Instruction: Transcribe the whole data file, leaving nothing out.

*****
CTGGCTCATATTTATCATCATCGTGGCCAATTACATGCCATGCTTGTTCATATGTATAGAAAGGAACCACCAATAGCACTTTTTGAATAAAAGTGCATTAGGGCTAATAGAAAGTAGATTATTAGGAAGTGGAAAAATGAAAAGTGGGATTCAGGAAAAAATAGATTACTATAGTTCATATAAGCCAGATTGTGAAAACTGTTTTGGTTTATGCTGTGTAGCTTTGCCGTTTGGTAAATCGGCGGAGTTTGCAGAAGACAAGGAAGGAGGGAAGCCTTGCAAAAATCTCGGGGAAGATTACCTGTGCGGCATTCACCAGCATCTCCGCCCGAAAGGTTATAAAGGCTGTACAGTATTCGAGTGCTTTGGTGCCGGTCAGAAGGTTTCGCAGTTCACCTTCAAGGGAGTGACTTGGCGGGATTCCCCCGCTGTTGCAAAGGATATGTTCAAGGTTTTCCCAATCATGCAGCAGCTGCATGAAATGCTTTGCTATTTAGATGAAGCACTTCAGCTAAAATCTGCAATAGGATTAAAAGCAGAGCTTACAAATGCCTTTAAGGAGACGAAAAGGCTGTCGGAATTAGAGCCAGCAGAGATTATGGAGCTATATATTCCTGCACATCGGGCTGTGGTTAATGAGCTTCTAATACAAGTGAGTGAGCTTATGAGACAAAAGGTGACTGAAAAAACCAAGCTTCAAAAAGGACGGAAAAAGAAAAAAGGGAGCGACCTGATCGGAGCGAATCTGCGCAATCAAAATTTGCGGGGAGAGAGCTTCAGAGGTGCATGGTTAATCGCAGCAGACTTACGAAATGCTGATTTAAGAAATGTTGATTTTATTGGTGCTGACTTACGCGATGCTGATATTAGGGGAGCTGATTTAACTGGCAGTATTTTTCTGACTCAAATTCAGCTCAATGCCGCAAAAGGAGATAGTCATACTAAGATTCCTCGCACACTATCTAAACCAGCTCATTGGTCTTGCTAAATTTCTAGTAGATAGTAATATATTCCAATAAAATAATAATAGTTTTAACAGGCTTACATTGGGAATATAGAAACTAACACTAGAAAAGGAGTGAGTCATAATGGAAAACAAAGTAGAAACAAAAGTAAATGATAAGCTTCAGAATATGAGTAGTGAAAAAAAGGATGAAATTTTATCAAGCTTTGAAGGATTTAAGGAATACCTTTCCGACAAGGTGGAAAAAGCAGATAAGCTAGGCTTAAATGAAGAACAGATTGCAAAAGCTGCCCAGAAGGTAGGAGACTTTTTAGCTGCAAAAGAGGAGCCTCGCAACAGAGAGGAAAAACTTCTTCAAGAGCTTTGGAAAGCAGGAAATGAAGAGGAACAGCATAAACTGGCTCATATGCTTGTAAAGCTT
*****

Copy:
CTGGCTCATATTTATCATCATCGTGGCCAATTACATGCCATGCTTGTTCATATGTATAGAAAGGAACCACCAATAGCACTTTTTGAATAAAAGTGCATTAGGGCTAATAGAAAGTAGATTATTAGGAAGTGGAAAAATGAAAAGTGGGATTCAGGAAAAAATAGATTACTATAGTTCATATAAGCCAGATTGTGAAAACTGTTTTGGTTTATGCTGTGTAGCTTTGCCGTTTGGTAAATCGGCGGAGTTTGCAGAAGACAAGGAAGGAGGGAAGCCTTGCAAAAATCTCGGGGAAGATTACCTGTGCGGCATTCACCAGCATCTCCGCCCGAAAGGTTATAAAGGCTGTACAGTATTCGAGTGCTTTGGTGCCGGTCAGAAGGTTTCGCAGTTCACCTTCAAGGGAGTGACTTGGCGGGATTCCCCCGCTGTTGCAAAGGATATGTTCAAGGTTTTCCCAATCATGCAGCAGCTGCATGAAATGCTTTGCTATTTAGATGAAGCACTTCAGCTAAAATCTGCAATAGGATTAAAAGCAGAGCTTACAAATGCCTTTAAGGAGACGAAAAGGCTGTCGGAATTAGAGCCAGCAGAGATTATGGAGCTATATATTCCTGCACATCGGGCTGTGGTTAATGAGCTTCTAATACAAGTGAGTGAGCTTATGAGACAAAAGGTGACTGAAAAAACCAAGCTTCAAAAAGGACGGAAAAAGAAAAAAGGGAGCGACCTGATCGGAGCGAATCTGCGCAATCAAAATTTGCGGGGAGAGAGCTTCAGAGGTGCATGGTTAATCGCAGCAGACTTACGAAATGCTGATTTAAGAAATGTTGATTTTATTGGTGCTGACTTACGCGATGCTGATATTAGGGGAGCTGATTTAACTGGCAGTATTTTTCTGACTCAAATTCAGCTCAATGCCGCAAAAGGAGATAGTCATACTAAGATTCCTCGCACACTATCTAAACCAGCTCATTGGTCTTGCTAAATTTCTAGTAGATAGTAATATATTCCAATAAAATAATAATAGTTTTAACAGGCTTACATTGGGAATATAGAAACTAACACTAGAAAAGGAGTGAGTCATAATGGAAAACAAAGTAGAAACAAAAGTAAATGATAAGCTTCAGAATATGAGTAGTGAAAAAAAGGATGAAATTTTATCAAGCTTTGAAGGATTTAAGGAATACCTTTCCGACAAGGTGGAAAAAGCAGATAAGCTAGGCTTAAATGAAGAACAGATTGCAAAAGCTGCCCAGAAGGTAGGAGACTTTTTAGCTGCAAAAGAGGAGCCTCGCAACAGAGAGGAAAAACTTCTTCAAGAGCTTTGGAAAGCAGGAAATGAAGAGGAACAGCATAAACTGGCTCATATGCTTGTAAAGCTT